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Now the bullpen isn't just good, it's perfect? Is there any limit to how well this Cubs team can play after Sunday's 2-0 victory over the Dodgers that featured starter Jason Hammel and four relievers combining to retire the last 25 batters in a row to up their record to an audacious 35-14?
It looked like the team might face some actual adversity at the start of the third inning when Hammel reported cramping in his hamstring. He has had similar issues with muscles in his legs before but usually not until later in seasons. So Hammel was out and the squad had to scramble and get Travis Wood off the clubhouse couch to pitch. Because he was replacing an injured teammate, Wood had unlimited time to warm up but still, the long reliever had been kicking back on the clubhouse couch before receiving the call.
So you thought perhaps it would take Wood a little while to get acclimated. And Joe Maddon thought he'd have Wood pitch for a maximum of two innings. And then all Wood did was throw 35 strikes in 43 total pitches over four innings of spotless relief. That's so ridiculous that our favorite word here at Beachwood Sports isn't ridiculous enough to describe it.
My favorite stat from Sunday's broadcast was the fact that in all of a season and a couple months with Maddon at the helm, the Cubs have now put together seven win streaks of six or more games. Crash Davis said it most memorably in Bull Durham: "Respect the streak." Oh by the way, I just went through a list of the memorable quotes from that film again and all I can say is that writer Ron Shelton is an absolute genius and Bull Durham is the greatest sports movie of all time by as much as the Cubs lead the Central.
I was watching another baseball game over the weekend (I will not be including specifics in order to protect the participants) and the pitcher for the team leading 3-0 was rolling. The game was going into the seventh inning and after struggling in the second inning, he had settled in to retire 12 straight.
But instead of allowing the pitcher's streak to simply continue unencumbered (i.e., not change anything), the manager of the leading team decided to hold a big meeting in front of the dugout before the seventh started. I guess he felt like he had to fire up the troops or something. Brutal.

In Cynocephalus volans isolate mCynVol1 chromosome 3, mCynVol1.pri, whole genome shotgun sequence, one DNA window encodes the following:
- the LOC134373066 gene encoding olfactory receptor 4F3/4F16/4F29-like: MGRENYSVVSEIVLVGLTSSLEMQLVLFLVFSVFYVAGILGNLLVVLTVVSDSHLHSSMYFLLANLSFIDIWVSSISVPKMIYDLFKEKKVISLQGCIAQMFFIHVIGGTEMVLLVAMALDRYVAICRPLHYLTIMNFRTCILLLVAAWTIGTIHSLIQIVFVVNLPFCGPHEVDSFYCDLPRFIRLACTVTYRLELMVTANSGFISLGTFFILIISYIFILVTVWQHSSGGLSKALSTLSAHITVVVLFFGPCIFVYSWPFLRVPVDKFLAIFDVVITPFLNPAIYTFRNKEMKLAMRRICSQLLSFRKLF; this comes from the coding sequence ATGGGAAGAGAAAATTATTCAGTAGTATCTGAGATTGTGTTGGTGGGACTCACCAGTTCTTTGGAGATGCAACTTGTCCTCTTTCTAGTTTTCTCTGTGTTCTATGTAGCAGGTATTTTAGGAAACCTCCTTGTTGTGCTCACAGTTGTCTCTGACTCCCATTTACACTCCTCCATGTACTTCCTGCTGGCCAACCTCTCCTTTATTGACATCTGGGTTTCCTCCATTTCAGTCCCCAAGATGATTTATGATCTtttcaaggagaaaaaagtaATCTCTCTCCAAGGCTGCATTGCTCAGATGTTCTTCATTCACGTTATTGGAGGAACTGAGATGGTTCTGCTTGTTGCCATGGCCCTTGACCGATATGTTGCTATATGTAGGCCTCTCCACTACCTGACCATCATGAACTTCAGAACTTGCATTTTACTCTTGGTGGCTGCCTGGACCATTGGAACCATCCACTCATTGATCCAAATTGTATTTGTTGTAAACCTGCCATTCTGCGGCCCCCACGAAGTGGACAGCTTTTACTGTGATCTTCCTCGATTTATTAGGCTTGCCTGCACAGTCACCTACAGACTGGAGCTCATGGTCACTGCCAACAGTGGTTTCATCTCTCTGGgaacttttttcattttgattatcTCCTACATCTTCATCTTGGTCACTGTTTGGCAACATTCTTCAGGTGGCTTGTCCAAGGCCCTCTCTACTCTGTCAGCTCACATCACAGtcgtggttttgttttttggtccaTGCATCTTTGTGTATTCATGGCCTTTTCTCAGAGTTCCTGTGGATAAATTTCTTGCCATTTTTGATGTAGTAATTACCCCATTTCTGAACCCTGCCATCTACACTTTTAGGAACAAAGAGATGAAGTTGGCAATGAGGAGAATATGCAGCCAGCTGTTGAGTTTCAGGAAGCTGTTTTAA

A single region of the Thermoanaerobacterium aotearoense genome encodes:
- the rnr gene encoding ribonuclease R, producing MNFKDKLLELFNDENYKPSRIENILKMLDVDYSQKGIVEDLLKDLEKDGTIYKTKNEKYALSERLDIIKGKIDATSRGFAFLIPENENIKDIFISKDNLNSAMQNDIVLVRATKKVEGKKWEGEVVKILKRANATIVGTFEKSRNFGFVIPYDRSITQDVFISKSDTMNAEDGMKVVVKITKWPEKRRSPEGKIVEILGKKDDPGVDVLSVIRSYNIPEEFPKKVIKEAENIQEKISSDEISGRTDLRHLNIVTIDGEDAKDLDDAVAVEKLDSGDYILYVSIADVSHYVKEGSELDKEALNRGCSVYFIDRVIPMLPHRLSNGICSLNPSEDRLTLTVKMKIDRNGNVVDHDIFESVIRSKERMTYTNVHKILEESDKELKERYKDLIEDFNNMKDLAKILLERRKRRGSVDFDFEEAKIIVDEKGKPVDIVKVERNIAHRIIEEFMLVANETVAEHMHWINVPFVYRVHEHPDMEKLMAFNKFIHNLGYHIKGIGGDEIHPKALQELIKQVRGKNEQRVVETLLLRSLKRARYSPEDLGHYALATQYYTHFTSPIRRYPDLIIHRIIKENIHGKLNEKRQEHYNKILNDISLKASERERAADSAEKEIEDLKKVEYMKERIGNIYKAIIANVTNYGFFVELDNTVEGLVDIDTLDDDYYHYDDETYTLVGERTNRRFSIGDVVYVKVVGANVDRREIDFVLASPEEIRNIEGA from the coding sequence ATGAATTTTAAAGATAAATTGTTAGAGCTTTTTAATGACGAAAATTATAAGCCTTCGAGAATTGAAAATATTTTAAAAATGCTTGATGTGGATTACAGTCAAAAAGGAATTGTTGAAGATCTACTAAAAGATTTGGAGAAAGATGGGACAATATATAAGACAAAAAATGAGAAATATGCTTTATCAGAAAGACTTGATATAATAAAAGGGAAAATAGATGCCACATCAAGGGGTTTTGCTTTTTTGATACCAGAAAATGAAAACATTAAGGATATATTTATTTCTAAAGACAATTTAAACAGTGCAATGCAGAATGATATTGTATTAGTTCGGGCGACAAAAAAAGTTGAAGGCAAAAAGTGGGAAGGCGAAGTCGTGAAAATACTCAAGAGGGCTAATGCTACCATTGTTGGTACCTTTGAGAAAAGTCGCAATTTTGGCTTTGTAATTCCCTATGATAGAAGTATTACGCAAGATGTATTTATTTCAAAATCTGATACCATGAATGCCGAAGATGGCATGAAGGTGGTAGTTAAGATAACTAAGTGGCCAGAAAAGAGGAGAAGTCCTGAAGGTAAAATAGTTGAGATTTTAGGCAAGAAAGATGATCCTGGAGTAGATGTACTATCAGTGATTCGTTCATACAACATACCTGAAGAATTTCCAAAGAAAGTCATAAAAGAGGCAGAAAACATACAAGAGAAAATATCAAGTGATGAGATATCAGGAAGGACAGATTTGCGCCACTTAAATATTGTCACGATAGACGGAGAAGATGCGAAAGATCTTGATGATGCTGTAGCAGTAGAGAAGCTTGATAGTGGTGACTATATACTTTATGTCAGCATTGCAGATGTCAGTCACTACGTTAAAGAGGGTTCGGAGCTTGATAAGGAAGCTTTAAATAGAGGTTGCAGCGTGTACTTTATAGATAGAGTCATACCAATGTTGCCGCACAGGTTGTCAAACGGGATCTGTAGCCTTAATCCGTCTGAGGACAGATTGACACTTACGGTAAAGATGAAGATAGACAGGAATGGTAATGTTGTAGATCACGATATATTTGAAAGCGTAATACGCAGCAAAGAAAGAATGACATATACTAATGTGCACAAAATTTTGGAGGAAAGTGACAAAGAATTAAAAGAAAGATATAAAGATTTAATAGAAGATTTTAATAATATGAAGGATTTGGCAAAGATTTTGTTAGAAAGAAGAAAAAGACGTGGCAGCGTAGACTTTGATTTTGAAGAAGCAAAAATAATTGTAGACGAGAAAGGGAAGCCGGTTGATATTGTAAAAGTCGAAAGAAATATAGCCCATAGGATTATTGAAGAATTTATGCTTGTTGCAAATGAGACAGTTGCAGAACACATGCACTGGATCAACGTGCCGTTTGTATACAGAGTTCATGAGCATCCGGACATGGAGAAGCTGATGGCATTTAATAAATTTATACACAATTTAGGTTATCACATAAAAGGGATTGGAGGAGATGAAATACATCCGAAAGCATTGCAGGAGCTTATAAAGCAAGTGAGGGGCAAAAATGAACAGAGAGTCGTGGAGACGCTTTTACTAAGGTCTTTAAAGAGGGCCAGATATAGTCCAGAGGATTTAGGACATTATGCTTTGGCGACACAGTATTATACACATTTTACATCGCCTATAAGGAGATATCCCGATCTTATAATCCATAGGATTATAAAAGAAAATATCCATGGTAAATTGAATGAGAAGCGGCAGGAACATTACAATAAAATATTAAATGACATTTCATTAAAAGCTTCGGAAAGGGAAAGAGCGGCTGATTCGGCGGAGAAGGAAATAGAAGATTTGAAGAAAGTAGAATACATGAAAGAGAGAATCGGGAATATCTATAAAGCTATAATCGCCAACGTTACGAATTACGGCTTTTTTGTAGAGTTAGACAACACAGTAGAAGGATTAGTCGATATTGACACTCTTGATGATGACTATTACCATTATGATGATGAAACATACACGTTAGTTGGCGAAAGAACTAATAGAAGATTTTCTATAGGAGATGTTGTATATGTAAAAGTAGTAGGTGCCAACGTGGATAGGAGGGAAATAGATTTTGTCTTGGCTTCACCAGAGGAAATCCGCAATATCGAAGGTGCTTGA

And sure enough, the team with the lead failed to add to it in the top of the seventh and in the bottom, the pitcher got into trouble. With one out, the bases loaded and a run in, the hitter lofted a deep fly to center. The wind was blowing out so not only was the ball carrying but it was also dancing (pilots will tell you that the worst turbulence happens when the wind is right behind an airplane in flight).
The center fielder turned one way, then the other, then simply backpedaled furiously. And at the last instant he reached up and made the catch. The runner tagged and scored from third but the other two had to return to their bases. And the next hitter grounded out to end the game. But for that very fortuitous catch, the game would have been over with the other team on top, and all because the manager failed to respect the streak.
Of course it wasn't that simple but let's be clear about one thing: Joe Maddon would have never in a million years called that meeting. He would have allowed the game to continue without interruption, just like he allowed Travis Wood to pitch on well past what he had thought his limit would be.
The Cubs respect the streaks in all the ways that matter most. At least the manager does. There is always the chance that someone in upper management will screw things up but that seems awfully remote.
And so the team rolls on, winning with defense one day, pitching the next and having the offense come up big (like in the 9-8 victory in the decider against the Cardinals a week ago) when need be. The ride (the greatest sort of streak of all), continues.
Jim "Coach" Coffman welcomes your comments.